‘R.M.N’ revolves around Matthias, who quits his job and returns to his village in Transylvania before Christmas. He intends to be more present for his son Rudi to resolve his fears and help his wife, Ana. He serves his old father and craves to meet his ex-lover, Csilla, who manages a small factory. When it hires new workers, there’s an uproar in the community.
The adults must now decide what values they inculcate in their children and how they deal with the delicate situation at hand. The Cristian Mungiu directorial is a drama movie that raises multiple ethical and moral questions. If this film piqued your curiosity and you are eager to know whether there’s any grain of truth to the story, we’ve got all the details for you.
Is R.M.N a True Story?
Yes, ‘R.M.N’ is based on the true story that unfolded in the small village of Ditrău in Romania. As reports suggest, 350 villagers protested against two (some sources claim three) Sri Lankan employees who were hired in a local bakery. They feared that immigrants would take all their jobs, and while some say that it is a case of xenophobia, others believe it’s a conflict between the villagers and the factory. Cristian Mungiu adapted this incident into a screenplay in an attempt to understand the ideologies behind these actions.
The movie is seemingly titled ‘R.M.N’ because it is the Romanian acronym for nuclear magnetic resonance. He selected this name as he intended to examine and investigate the things that are not visible to the naked eye but hidden below a surface. After the incident occurred in 2020, he was taken aback because, in his opinion, one minority was overpowering the other and being xenophobic. After following the incident, he believed that other themes could also be included in the movie, such as tribalism and our need to identify with large groups.
It is also reflective of the anxiousness that is spread in contemporary society due to consuming information about depleting resources, global warming, etc. He believes that our primal brain takes over when we are threatened, and we act on our survival instincts instead of the logic and reasoning part. Moreover, he also included elements of human belongingness, new patterns of migration, and fear to control something which is unfamiliar to us.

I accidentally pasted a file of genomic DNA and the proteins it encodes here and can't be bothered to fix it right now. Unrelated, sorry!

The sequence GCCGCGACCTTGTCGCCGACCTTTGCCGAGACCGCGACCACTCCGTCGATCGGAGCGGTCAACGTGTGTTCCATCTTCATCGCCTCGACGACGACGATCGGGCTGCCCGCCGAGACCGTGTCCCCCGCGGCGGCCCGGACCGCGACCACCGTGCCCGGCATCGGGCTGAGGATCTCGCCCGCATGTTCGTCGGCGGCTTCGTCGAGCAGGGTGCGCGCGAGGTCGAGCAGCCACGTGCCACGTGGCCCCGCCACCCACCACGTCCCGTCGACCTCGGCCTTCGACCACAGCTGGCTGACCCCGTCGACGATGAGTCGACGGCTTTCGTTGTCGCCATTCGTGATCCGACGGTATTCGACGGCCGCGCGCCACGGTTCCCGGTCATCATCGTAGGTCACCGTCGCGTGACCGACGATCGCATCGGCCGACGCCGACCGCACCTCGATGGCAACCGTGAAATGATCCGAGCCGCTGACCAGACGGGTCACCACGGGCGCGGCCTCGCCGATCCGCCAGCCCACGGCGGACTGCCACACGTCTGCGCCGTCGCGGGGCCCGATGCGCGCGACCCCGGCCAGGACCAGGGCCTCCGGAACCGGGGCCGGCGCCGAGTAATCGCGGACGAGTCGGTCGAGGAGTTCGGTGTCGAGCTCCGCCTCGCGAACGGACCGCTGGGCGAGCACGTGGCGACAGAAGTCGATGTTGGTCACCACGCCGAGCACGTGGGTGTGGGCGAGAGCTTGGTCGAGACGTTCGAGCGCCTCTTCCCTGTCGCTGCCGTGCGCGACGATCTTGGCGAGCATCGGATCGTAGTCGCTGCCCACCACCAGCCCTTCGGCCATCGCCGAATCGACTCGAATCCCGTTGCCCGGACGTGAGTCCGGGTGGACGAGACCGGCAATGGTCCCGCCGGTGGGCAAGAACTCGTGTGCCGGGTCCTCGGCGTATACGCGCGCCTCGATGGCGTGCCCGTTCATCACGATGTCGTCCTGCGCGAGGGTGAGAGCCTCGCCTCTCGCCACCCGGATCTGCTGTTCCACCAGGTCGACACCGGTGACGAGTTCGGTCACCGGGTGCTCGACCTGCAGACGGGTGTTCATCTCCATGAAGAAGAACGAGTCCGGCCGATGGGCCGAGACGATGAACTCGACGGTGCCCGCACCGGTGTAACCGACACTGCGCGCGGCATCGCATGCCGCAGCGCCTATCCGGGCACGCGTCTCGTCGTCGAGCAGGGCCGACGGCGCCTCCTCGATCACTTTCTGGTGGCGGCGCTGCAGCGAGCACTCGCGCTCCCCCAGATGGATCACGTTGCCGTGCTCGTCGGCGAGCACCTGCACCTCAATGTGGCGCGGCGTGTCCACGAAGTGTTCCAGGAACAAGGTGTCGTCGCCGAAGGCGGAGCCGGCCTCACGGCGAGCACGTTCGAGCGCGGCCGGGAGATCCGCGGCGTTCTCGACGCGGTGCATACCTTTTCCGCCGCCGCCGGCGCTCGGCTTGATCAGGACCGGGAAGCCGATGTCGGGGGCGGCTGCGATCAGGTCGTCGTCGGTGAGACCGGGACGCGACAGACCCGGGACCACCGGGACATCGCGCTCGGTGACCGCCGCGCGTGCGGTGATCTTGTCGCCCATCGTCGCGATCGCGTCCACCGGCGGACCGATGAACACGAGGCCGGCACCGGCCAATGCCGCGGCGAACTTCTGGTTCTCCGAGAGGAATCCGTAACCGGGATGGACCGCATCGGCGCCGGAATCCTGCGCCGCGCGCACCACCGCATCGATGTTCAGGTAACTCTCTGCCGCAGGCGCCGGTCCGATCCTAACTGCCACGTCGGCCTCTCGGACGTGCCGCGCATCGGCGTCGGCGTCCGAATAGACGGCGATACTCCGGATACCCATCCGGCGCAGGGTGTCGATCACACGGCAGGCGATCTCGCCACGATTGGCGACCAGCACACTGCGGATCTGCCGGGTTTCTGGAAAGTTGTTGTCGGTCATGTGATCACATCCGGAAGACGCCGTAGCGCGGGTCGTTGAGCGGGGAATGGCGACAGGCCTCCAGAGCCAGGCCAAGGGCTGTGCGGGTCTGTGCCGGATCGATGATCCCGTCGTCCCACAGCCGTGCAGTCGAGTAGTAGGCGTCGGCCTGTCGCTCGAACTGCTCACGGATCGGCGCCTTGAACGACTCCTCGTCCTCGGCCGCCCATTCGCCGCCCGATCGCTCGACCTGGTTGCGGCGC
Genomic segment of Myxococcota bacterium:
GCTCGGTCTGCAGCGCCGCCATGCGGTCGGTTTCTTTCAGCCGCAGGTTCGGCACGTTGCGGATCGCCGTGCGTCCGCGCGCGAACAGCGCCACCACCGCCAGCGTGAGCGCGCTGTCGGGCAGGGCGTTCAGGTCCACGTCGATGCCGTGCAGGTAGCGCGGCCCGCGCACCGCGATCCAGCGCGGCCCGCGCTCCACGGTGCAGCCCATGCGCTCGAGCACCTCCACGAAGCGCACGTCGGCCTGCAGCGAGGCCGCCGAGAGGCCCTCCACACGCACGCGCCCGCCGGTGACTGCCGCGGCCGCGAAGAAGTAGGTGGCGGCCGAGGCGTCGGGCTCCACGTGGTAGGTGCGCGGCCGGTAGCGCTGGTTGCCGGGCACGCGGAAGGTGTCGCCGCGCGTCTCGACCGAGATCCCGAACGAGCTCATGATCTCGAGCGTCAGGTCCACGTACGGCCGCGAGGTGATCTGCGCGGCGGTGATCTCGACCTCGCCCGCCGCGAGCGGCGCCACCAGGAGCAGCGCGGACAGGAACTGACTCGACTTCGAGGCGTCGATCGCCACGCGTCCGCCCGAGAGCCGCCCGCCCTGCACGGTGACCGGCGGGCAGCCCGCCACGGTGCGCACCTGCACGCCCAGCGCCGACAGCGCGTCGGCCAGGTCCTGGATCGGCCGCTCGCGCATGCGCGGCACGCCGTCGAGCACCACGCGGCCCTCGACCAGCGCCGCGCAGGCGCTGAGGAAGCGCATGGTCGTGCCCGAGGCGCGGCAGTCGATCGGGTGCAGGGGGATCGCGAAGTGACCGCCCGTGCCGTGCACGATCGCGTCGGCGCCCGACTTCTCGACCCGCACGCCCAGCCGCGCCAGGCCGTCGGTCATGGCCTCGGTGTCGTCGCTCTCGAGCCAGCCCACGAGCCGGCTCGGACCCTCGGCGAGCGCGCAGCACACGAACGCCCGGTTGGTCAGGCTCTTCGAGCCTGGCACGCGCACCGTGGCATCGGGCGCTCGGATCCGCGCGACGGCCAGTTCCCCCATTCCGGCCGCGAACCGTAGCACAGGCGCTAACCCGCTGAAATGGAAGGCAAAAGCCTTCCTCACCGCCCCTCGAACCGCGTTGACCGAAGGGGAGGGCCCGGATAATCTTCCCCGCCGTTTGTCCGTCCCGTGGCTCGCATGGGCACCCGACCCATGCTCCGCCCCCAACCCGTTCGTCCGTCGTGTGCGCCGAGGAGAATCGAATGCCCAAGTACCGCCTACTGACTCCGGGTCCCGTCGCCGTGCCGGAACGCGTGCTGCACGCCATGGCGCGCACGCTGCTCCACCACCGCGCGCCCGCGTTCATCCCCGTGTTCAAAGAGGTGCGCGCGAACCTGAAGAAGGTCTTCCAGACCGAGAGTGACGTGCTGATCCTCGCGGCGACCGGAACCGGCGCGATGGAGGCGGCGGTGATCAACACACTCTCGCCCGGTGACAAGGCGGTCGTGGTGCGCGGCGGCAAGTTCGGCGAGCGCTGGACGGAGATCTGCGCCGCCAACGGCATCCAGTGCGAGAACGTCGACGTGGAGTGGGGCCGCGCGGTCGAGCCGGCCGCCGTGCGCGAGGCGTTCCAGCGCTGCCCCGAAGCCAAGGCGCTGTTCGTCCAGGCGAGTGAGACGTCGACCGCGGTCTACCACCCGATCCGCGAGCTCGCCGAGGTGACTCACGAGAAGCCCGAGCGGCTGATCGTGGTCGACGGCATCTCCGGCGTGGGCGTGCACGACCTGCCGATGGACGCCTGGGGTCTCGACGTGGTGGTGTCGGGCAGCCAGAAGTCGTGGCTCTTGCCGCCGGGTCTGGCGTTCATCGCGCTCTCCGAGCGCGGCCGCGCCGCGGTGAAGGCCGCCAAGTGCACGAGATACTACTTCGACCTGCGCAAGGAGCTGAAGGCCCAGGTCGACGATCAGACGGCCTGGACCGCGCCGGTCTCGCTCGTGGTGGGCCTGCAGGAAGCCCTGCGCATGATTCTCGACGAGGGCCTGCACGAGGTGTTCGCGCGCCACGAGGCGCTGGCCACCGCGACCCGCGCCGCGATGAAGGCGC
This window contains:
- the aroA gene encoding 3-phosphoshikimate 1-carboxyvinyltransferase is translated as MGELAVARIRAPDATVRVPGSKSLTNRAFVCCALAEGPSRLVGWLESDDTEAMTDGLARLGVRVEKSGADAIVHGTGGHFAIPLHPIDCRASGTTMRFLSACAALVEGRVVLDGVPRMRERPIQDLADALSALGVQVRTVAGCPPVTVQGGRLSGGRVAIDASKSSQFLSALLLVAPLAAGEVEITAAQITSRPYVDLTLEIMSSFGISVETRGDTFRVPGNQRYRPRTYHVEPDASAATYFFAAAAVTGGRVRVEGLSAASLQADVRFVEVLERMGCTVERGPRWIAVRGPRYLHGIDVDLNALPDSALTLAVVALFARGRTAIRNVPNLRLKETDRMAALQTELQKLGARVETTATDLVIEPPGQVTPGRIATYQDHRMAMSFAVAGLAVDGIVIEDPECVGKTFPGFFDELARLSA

In the film, the main character’s development is realistic, and he doesn’t evolve after one incident but over a period of time. He also utilized the backdrop of the movie to depict the psyche of the protagonist, who oscillates between the dark forests that represent our deep and rousing fear, and the village, which is symbolic of our softer and loving side. Cristian addressed the dilemma of moral choice, which is a recurring concept in his movies. He said, “I don’t believe there’s such a thing as a clear moral choice.”
The director added, “As human beings, we have the freedom to make decisions, taking responsibility for the results of our decisions. And no decision ever takes us solely along the path we chose: that’s what’s difficult about negotiating life.” He continued, “What are you going to teach your children, given the way the future’s looking? To be winners? Survivors? Fighters? To be the first to flee when the fire starts? Or to be polite? Parents are undoubtedly always afraid for their children, but anxiety is on the rise with the successive crises we’re experiencing.”
In another interview, Cristian spoke about how he characterized the villagers and their behavior. Cristian stated that ‘R.M.N’ was not about Romania alone but humanity in general. He thoroughly followed all the news articles that came out and read about the villagers’ opinions to formulate fitting dialogues for them. The filmmaker also revealed that he tends to be less sympathetic toward the characters. He also commented about his intentions with the film and said, “My aim was to address abstract matters, and so it was a complicated process because, in film, you have to do so via something concrete.”
Cristian added, “We always hope that it will make viewers think, although audiences are currently a bit lazy because they’re not often exposed to film genres that require them to gather the different elements together and think about different viewpoints. I don’t want to give conclusions on what viewers see, and I don’t want to pass judgment; I want to present an incredibly complicated situation, explain how and why it came about, and what the consequences are. It’s up to viewers to pass moral judgment and to understand why the film’s protagonists reacted in the way they did.”
In conclusion, some aspects of the film are fictionalized for cinema, but it dives into extremely realistic yet intangible topics that are necessary for us to address as a society. The problems are brought to light by using a real-life incident and presented in a philosophical manner. One can tell the complex thought that went behind ‘R.M.N’ just by listening to Cristian’s motives.
Read More: Best Drama Movies on Netflix